Eierlikör is German egg liqueur, which is similar to eggnog, but so much better! Thick, creamy, and perfect for Christmas or Easter.
After taking a year and a half break from his little Even He Can Do It series, Mr. Texanerin is back with a recipe from his homeland – the former East Germany! This Eierlikör isn’t healthy in any way but he thought it’d be fun to share something German before Christmas. I originally posted this recipe right after I started blogging (meaning nobody saw it), so if some of you are wondering why it sounds familiar, that’s why!
Hi everyone! Today I have something simple but yet very delicious to share with you. Eierlikör, to you probably known as Advocaat, is a rich, creamy liqueur with a custard-like flavor. In Germany, it is mostly consumed during Easter and Christmas, but available year-round. Eierlikör is supposedly derived from “Abacate”, a drink that European explorers discovered from the indigenous people of the Amazon rainforest in the 17th century.
Eierlikör can be made with different types of alcohol. My version is rum-based and almost as thick as pudding. It is so creamy that you might need a bit of shaking and possibly a sip of rum – for the bottle, not the shaking person – to coax it out of a full bottle. You can drink it pure, enjoy it on top of ice cream or use it as ingredient for a variety of baked goods, cocktails and longdrinks. Eierlikör tastes best right out of the fridge and when kept there, stays good for months. I doubt that it’ll last so long, though. ;)
Please make sure to get good-quality eggs as the egg yolk gives this beverage its flavor and thus should be free from any off taste. Unlike most recipes, this one involves a cooking step. So all of you who do not like raw eggs: don’t worry! This Eierlikör is the ideal homemade present: you can make it in no time with only a handful ingredients and it is so good that some recipients, like my mother, might just remind you the following year of how much they enjoyed it. One less present to worry about! :)
Eierlikör – German Egg Liqueur (a.k.a. Advocaat)
- Prep Time:
- Cook Time:
- Ready in:
- Yield: 5 cups or 1.2 liters
- 8 egg yolks
- 1 8-gram packet vanilla sugar OR 2 teaspoons granulated sugar1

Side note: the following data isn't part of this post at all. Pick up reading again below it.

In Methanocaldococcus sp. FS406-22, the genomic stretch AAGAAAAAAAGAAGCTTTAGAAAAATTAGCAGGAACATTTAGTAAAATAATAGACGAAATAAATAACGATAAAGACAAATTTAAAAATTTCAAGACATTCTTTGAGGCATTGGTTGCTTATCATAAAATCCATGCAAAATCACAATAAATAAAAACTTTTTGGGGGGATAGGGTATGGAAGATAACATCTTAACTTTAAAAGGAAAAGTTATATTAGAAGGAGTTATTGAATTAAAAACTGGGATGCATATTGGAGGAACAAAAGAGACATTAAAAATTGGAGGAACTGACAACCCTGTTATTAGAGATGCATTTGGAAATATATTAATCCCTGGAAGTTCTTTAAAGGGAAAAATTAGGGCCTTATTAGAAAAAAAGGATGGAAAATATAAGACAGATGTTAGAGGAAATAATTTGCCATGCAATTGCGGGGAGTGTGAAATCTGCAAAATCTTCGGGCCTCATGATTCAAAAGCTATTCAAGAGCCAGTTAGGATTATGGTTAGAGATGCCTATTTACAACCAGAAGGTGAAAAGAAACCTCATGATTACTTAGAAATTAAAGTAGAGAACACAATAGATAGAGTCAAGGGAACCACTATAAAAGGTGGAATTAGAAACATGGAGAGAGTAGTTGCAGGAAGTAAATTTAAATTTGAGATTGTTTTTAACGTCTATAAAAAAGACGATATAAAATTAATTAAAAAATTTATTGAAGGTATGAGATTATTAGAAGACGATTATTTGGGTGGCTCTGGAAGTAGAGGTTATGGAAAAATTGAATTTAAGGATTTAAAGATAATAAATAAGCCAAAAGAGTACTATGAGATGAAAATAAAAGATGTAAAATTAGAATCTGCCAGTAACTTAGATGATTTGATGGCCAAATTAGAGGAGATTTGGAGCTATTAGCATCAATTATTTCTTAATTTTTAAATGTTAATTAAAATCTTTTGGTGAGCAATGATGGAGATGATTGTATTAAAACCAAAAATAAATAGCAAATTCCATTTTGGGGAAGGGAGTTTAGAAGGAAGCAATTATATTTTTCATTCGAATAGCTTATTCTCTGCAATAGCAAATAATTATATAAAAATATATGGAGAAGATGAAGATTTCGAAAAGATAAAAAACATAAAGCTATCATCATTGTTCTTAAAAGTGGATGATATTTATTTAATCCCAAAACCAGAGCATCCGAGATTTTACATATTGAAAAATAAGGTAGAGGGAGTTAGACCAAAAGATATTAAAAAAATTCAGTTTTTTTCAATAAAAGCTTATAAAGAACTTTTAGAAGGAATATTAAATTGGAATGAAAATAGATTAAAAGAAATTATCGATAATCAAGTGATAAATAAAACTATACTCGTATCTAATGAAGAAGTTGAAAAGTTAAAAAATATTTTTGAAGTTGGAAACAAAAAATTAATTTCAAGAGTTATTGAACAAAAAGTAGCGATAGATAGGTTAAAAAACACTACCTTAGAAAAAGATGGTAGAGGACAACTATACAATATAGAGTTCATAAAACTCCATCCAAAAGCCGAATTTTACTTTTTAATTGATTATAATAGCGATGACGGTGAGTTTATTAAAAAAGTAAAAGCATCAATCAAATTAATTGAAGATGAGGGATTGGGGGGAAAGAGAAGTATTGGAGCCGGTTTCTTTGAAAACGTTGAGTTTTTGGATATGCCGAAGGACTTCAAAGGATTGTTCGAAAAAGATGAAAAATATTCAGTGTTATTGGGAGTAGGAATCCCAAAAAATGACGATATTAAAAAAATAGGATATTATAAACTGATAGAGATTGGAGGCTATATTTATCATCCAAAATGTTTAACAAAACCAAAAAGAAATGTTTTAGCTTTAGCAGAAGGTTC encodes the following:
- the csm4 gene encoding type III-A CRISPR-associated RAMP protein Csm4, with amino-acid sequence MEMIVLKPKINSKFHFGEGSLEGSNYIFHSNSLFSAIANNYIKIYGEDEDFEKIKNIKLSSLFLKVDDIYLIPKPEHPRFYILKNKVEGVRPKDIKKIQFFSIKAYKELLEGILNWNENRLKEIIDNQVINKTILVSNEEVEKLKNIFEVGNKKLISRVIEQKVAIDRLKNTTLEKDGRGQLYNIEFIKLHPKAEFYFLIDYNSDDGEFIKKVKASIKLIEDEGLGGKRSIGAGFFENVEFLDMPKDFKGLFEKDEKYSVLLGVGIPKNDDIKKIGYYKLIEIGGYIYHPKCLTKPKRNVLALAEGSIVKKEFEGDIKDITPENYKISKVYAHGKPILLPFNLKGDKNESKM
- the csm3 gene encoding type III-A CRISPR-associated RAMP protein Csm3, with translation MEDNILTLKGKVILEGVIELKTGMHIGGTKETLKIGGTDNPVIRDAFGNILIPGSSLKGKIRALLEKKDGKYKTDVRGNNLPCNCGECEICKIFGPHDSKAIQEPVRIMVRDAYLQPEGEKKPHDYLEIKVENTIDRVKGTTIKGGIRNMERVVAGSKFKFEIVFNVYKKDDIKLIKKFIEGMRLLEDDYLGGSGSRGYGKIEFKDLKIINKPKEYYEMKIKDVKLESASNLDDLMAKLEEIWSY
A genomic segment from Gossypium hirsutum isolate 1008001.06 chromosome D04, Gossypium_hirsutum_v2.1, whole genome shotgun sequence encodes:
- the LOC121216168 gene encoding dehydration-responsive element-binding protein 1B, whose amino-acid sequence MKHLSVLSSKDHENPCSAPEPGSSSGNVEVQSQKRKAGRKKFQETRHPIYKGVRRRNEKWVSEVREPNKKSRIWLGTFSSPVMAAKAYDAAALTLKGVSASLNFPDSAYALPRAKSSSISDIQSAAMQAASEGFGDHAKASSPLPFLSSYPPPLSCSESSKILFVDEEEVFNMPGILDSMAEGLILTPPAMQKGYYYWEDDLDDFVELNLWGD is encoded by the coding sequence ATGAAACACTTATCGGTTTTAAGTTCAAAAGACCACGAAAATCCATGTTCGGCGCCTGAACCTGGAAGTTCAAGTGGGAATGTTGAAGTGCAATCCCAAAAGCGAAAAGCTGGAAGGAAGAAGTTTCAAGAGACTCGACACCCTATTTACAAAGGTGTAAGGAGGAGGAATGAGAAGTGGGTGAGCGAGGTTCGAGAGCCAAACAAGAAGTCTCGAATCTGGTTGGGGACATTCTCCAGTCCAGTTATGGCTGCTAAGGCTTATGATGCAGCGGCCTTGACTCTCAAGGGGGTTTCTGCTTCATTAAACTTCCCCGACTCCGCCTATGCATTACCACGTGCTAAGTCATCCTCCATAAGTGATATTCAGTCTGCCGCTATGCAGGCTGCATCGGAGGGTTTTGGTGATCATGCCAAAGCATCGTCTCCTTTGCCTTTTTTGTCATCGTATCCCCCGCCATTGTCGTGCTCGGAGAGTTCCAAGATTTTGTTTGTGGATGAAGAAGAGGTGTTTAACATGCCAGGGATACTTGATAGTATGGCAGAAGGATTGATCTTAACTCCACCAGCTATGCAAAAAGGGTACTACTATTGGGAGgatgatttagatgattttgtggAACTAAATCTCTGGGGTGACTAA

- 2 cups + 2 tablespoons (250 grams) powdered sugar
- 1 1/2 cup + 1 tablespoon (375 milliliters) evaporated milk2
- 1 cup + 1 tablespoon (250 ml) 54% or 37% dark rum
- With an electric mixer, beat the egg yolks and vanilla sugar until foamy. I did mine for about 2 – 3 minutes. You can kind of see the texture here.
- Slowly add the powdered sugar. It’ll look like this. Make sure there aren’t clumps of powdered sugar like I have below!
- Then add the evaporated milk and then the rum. Mix slowly until well combined.
- Put it in a pot, but don't fill it all the way to the top. Leave at least 1" at the top of the pot. If you have to do it in two batches, then do it in two batches. If you fill it almost to the top of the pot, it will likely come out badly. Then put that pot in a larger pot, which has been filled slightly less than halfway with water. How far you’ll need to fill it depends on the size of the pots. Heat it over medium heat slowly until it reaches 160 °F (71 °C), stirring occasionally. Make sure to scrape the bottom and sides of the pot every now and then. It normally takes 15 – 20 minutes. Do not let the water or liqueur simmer. If you let it go above 185 °F (85 °C) it’ll become scrambled eggs. So be really careful and stop cooking at 160 °F (71 °C). Add your vanilla now if you didn't use vanilla sugar. The liqueur should be quite thick now. Remove the pot from the heat.
- To ensure your bottles don't crack, run some hot water over the outside of your bottles and then dry them off.
- Use a funnel to pour the liqueur into the bottles, filling all the way up to about 1" from the top.
- Let the bottles cool completely and then store in the refrigerator for up to 3 months.
- If you use plain granulated sugar, stir in maybe one or two teaspoons vanilla to the mixture before pouring the liqueur in the glasses.
- Mine was 10% fat, but I don’t know if it comes in percentages like that everywhere. If you have the option, get 10% and not the lower fat versions.
Source: Egg Liqueur – GDR recipe